How did Buddhism get so much right? I speak here as an outsider, but it seems to me that Buddhism started with a bit of empiricism. Perhaps the founders of Buddhism were pre-scientific, but they did use empirical data. They noted the natural world: the sun sets, the wind blows into a field, one insect eats another. There is constant change, shifting parts, and impermanence. They called this impermanence anicca, and it forms a central dogma of Buddhism.

    This seems appropriate as far as the natural world is concerned. Buddhists don’t apply this notion to mathematical truths or moral certainties, but sometimes, cleverly, apply it to their own dogmas. Buddhism has had millennia to work out seeming contradictions, and it is only someone who was not indoctrinated who finds any of it strange. (Or at least any stranger than, say, believing God literally breathed a soul into the first human.)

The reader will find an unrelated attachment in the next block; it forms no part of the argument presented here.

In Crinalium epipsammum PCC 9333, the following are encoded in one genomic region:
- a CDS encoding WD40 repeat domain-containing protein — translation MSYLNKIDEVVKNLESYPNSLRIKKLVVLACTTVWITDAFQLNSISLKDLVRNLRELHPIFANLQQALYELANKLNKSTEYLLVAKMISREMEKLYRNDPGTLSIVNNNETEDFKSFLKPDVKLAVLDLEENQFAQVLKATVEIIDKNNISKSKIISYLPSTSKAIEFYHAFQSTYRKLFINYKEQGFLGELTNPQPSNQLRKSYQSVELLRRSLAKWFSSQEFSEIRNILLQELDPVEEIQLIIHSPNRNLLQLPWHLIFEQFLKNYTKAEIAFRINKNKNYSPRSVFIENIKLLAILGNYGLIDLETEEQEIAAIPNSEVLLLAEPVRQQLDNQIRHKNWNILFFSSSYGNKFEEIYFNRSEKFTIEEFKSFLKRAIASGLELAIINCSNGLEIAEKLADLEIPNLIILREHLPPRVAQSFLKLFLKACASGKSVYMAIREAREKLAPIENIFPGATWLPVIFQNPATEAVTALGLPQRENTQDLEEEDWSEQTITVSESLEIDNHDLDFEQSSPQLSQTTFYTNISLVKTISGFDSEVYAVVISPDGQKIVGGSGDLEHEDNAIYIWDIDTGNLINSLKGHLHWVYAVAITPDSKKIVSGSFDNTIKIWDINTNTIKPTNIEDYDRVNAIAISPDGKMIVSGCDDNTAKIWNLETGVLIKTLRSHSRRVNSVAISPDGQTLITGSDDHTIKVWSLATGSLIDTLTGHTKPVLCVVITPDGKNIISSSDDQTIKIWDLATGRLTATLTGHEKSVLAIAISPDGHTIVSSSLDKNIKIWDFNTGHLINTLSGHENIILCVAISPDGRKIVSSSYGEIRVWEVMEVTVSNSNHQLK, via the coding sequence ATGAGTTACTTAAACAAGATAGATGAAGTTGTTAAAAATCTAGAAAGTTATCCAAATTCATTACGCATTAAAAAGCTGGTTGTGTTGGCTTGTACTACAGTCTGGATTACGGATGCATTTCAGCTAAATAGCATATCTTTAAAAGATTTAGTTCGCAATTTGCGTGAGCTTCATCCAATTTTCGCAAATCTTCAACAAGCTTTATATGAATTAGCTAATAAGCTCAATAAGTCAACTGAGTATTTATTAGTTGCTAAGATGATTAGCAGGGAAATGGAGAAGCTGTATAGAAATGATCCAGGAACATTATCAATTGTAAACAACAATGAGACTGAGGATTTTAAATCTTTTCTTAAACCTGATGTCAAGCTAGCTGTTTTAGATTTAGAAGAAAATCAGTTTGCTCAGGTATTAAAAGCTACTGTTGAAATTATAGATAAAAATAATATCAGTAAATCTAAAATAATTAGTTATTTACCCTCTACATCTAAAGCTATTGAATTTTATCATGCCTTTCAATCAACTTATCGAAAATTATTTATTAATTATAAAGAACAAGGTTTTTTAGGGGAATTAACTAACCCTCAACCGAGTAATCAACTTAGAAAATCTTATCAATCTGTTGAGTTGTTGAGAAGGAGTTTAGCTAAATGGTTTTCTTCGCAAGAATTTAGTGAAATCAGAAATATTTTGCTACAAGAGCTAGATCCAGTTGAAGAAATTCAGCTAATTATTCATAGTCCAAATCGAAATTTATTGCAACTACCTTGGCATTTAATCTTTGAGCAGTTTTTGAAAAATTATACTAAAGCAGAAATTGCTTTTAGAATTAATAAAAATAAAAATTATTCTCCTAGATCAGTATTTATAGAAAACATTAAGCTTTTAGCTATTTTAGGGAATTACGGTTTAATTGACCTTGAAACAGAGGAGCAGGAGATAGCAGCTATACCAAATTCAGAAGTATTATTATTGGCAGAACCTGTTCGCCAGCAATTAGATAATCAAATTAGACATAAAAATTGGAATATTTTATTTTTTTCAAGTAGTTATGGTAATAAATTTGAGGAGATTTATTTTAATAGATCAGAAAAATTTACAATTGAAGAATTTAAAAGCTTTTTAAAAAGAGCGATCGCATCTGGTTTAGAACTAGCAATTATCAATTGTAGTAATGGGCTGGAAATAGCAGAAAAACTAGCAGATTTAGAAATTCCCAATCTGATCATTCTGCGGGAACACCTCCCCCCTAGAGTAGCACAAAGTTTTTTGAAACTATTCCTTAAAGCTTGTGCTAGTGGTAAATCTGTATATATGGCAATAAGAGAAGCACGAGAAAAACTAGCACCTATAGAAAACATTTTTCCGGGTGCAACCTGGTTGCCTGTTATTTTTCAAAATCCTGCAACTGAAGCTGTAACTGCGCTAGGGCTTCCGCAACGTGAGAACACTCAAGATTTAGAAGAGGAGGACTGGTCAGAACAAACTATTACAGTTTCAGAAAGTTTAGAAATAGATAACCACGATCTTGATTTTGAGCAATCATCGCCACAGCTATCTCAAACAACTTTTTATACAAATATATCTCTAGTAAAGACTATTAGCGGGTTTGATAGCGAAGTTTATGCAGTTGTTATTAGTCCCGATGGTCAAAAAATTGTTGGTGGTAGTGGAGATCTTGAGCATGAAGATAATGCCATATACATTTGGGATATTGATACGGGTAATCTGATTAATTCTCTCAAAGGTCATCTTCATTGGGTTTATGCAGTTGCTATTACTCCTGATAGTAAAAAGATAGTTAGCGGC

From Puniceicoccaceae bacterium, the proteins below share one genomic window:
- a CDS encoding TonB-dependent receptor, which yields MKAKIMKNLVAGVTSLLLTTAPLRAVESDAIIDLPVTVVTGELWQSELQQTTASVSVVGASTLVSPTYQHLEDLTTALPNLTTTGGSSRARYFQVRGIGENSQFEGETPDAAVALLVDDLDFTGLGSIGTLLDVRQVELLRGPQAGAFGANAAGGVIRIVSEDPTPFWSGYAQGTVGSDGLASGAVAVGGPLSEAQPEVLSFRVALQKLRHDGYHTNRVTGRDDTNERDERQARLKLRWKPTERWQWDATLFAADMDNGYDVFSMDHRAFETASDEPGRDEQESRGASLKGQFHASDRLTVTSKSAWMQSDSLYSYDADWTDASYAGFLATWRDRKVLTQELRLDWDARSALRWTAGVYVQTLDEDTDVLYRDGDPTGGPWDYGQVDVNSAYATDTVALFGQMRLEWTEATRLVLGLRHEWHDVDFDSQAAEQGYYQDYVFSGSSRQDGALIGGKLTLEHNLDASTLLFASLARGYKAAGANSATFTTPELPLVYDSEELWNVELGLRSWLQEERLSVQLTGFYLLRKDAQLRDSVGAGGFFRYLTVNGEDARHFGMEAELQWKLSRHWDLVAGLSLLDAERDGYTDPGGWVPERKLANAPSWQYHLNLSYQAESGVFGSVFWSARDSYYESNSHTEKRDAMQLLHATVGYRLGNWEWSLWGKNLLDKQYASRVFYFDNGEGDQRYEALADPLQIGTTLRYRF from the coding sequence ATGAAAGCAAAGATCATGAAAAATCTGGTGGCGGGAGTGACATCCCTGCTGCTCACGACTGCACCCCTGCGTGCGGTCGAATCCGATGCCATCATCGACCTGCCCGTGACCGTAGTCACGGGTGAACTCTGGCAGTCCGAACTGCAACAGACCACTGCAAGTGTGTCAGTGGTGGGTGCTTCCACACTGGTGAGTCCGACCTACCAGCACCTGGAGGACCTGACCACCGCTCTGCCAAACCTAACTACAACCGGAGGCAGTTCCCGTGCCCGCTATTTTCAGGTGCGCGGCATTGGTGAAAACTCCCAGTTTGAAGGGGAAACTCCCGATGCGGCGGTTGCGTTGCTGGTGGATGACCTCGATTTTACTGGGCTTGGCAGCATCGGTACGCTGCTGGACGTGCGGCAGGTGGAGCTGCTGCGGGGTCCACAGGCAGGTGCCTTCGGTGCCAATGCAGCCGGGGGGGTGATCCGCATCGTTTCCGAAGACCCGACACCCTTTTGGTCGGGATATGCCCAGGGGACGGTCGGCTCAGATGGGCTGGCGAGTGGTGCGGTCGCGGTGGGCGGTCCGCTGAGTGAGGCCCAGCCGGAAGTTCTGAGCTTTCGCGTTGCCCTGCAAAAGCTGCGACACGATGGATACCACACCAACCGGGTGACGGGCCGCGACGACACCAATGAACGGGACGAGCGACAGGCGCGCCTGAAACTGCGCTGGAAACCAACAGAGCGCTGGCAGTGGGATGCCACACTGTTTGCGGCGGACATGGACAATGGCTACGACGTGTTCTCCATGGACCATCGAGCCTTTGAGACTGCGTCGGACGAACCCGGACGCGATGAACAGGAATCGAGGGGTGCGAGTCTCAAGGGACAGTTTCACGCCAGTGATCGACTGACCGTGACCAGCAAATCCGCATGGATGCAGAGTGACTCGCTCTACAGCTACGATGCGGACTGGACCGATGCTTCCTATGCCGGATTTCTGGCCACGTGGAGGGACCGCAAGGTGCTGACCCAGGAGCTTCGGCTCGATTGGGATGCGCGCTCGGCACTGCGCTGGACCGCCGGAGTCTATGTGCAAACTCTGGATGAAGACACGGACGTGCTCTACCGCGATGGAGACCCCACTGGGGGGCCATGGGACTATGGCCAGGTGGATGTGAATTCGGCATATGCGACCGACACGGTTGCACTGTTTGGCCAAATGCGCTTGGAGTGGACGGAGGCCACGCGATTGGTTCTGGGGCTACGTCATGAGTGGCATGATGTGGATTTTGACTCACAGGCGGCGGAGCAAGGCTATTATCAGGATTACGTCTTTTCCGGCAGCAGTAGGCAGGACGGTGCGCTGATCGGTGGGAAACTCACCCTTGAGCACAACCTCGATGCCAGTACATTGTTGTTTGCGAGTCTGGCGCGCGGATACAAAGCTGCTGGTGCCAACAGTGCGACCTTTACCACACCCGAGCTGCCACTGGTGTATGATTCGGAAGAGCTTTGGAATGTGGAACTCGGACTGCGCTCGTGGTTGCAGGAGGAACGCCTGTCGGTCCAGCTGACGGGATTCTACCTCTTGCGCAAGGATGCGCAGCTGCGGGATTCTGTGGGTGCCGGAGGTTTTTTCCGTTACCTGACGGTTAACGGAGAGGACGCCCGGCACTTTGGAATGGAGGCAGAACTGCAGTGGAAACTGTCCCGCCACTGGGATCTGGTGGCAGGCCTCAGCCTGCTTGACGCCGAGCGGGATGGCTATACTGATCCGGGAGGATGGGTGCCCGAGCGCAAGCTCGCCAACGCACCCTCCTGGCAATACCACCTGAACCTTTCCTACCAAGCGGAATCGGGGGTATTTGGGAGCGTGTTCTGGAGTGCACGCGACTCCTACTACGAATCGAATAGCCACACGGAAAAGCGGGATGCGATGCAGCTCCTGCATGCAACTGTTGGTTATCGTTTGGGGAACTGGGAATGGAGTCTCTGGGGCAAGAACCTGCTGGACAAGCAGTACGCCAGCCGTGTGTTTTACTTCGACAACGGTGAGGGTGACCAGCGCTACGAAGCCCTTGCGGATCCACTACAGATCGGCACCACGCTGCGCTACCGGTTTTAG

Early on, Buddhism grasped the nature of worldly change and divided parts, and then applied it to the human mind. The key step was overcoming egocentrism and recognizing the connection between the world and humans. We are part of the natural world; its processes apply themselves equally to rocks, trees, insects, and humans. Perhaps building on its heritage, early Buddhism simply did not allow room for human exceptionalism."

    - More

    Quote of the Day

    " I think, is that newer technology is less well understood, less well-established, and less robust than older equipment. So while it's well and good to experiment with new solutions, we shouldn't rush to rely on them. And we certainly shouldn't rush to replace what is lumpy, old and slow with what is shiny, new and speedy. Shiny, new and speedy is what breaks down first."

    - David Berreby